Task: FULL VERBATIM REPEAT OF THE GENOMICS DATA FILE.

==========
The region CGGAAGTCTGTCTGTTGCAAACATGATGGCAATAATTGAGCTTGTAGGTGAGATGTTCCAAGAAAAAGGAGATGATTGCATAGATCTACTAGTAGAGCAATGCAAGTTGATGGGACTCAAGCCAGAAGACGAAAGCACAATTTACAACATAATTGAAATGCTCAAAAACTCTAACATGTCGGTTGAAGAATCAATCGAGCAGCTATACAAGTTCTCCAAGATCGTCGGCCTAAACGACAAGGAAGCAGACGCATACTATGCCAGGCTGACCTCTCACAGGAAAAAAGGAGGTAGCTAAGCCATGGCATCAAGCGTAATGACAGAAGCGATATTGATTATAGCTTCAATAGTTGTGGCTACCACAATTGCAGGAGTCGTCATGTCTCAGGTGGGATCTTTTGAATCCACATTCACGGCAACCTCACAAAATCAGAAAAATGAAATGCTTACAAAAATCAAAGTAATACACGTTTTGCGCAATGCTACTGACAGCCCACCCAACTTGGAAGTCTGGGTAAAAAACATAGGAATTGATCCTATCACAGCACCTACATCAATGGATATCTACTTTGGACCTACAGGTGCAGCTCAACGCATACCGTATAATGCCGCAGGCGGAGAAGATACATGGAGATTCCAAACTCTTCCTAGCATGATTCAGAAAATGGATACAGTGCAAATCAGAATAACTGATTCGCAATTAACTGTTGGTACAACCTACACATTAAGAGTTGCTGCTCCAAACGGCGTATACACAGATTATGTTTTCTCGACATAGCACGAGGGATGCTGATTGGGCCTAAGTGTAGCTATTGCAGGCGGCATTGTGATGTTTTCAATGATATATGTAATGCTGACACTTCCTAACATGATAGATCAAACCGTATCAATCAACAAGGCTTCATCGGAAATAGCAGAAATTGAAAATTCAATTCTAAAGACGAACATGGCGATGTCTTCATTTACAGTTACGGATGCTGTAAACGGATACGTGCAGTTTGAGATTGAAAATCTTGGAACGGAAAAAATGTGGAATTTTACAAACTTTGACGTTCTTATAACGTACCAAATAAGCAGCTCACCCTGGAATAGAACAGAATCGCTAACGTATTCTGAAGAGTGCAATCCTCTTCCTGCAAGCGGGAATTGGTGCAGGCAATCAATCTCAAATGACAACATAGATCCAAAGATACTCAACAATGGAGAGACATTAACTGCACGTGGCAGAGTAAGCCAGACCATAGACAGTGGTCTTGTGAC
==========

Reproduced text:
The region CGGAAGTCTGTCTGTTGCAAACATGATGGCAATAATTGAGCTTGTAGGTGAGATGTTCCAAGAAAAAGGAGATGATTGCATAGATCTACTAGTAGAGCAATGCAAGTTGATGGGACTCAAGCCAGAAGACGAAAGCACAATTTACAACATAATTGAAATGCTCAAAAACTCTAACATGTCGGTTGAAGAATCAATCGAGCAGCTATACAAGTTCTCCAAGATCGTCGGCCTAAACGACAAGGAAGCAGACGCATACTATGCCAGGCTGACCTCTCACAGGAAAAAAGGAGGTAGCTAAGCCATGGCATCAAGCGTAATGACAGAAGCGATATTGATTATAGCTTCAATAGTTGTGGCTACCACAATTGCAGGAGTCGTCATGTCTCAGGTGGGATCTTTTGAATCCACATTCACGGCAACCTCACAAAATCAGAAAAATGAAATGCTTACAAAAATCAAAGTAATACACGTTTTGCGCAATGCTACTGACAGCCCACCCAACTTGGAAGTCTGGGTAAAAAACATAGGAATTGATCCTATCACAGCACCTACATCAATGGATATCTACTTTGGACCTACAGGTGCAGCTCAACGCATACCGTATAATGCCGCAGGCGGAGAAGATACATGGAGATTCCAAACTCTTCCTAGCATGATTCAGAAAATGGATACAGTGCAAATCAGAATAACTGATTCGCAATTAACTGTTGGTACAACCTACACATTAAGAGTTGCTGCTCCAAACGGCGTATACACAGATTATGTTTTCTCGACATAGCACGAGGGATGCTGATTGGGCCTAAGTGTAGCTATTGCAGGCGGCATTGTGATGTTTTCAATGATATATGTAATGCTGACACTTCCTAACATGATAGATCAAACCGTATCAATCAACAAGGCTTCATCGGAAATAGCAGAAATTGAAAATTCAATTCTAAAGACGAACATGGCGATGTCTTCATTTACAGTTACGGATGCTGTAAACGGATACGTGCAGTTTGAGATTGAAAATCTTGGAACGGAAAAAATGTGGAATTTTACAAACTTTGACGTTCTTATAACGTACCAAATAAGCAGCTCACCCTGGAATAGAACAGAATCGCTAACGTATTCTGAAGAGTGCAATCCTCTTCCTGCAAGCGGGAATTGGTGCAGGCAATCAATCTCAAATGACAACATAGATCCAAAGATACTCAACAATGGAGAGACATTAACTGCACGTGGCAGAGTAAGCCAGACCATAGACAGTGGTCTTGTGAC